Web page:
THE PARENT TRAP
The week of November 30, 2014
Issue17_IRL_RustyFoster_2500px

Me IRL: Rusty Foster

By Cooper Fleishman

Every weekday in New York City, bloggers and editors swarm into downtown Manhattan like bespectacled gnats to compete with one another over who’s got the hottest take on the day’s news. Then, from somewhere in the pines of Maine—or on a sailboat, who knows—Rusty Foster publishes Today in Tabs, a newsletter that mocks all of it.

Tabs began as a joke tweet in September 2013. A few hours later, Foster launched it as a daily email digest. As a daily anthology of the best and worst content on the Internet, it quickly became popular with the Twitter-addicted tech/media crowd. Tabs is now a column in Fast Company.

Foster, a 38-year-old computer programmer, is kind of an archetypal Internet Dad. Not only does it seem like he’s literally juggling three kids while tweeting and blogging, but his approach to Today in Tabs has become downright fatherly: His platform provides a launching pad and showcase for passionate young writers. (He even has a “Tabs intern,” Bijan Stephen, a 23-year-old Vanity Fair assistant.) “Rusty is like the dad at the end of a sitcom who comes on and somehow manages to say who was wronged and who was being a jerk,” said P.J. Vogt, cohost of the Internet-culture podcast Reply All, to the New York Observer in July.

I chatted with Foster about dad culture, online media, parental controls, and whether he’s apprehensive or excited for the Internet his kids will inherit. Most importantly, though, here’s what his 10-year-old thinks of Tabs.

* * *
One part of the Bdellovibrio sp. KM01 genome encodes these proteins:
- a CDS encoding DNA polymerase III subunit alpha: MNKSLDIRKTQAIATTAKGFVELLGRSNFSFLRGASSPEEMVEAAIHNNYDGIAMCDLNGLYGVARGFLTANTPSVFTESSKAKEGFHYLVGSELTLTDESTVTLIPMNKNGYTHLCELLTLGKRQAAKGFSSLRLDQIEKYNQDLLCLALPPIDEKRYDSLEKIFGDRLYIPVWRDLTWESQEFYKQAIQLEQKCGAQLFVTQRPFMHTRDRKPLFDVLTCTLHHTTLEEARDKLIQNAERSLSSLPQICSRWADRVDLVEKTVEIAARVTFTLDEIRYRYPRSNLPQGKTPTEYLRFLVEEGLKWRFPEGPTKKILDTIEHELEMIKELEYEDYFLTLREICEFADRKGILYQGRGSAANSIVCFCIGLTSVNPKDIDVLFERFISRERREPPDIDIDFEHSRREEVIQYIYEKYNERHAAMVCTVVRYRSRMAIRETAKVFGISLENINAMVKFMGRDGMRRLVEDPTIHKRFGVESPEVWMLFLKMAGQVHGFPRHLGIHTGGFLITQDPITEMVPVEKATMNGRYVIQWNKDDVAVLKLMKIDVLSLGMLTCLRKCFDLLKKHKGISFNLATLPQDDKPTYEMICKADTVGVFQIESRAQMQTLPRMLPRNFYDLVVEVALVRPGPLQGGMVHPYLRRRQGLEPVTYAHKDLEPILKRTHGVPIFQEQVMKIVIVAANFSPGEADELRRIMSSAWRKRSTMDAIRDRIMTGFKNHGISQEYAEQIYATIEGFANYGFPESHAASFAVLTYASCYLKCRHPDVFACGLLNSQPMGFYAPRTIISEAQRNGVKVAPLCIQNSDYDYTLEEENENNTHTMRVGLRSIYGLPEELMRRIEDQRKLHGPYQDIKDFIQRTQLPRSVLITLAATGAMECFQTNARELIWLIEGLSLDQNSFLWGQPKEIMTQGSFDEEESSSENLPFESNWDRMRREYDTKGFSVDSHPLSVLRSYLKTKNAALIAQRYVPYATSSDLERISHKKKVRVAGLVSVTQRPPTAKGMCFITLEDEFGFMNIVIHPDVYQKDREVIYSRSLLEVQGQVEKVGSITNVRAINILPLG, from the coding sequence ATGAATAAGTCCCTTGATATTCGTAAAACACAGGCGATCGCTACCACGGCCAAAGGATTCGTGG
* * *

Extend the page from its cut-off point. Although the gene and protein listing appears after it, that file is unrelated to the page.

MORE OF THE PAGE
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Photo via Rusty Foster

The Internet knows you for Today in Tabs, obviously, but what’s your actual job, the one that puts food on the table? And most importantly, which gig do your kids appreciate/understand the most?

My Actual Job is running operations for Scripto, which is a very small company that makes television writing and production software. My kids apparently didn’t know anything about Scripto, although my daughter had some idea that the people involved in Scripto were paying me to write Tabs, somehow. So I guess it’s safe to say my kids understand Tabs the most. We occasionally talk about things from Tabs at dinner.

“Nothing makes me happier than being able to help a millennial find a job.”

In fairness, Tabs is about one third of my income and Scripto two thirds, and I split my time pretty much along those lines, so they both contribute to the food on the table. I find I work best in a state of Total Procrastination, so it’s important that I can always be putting off doing something in favor of doing something else. If I only had one job, it would never get done at all.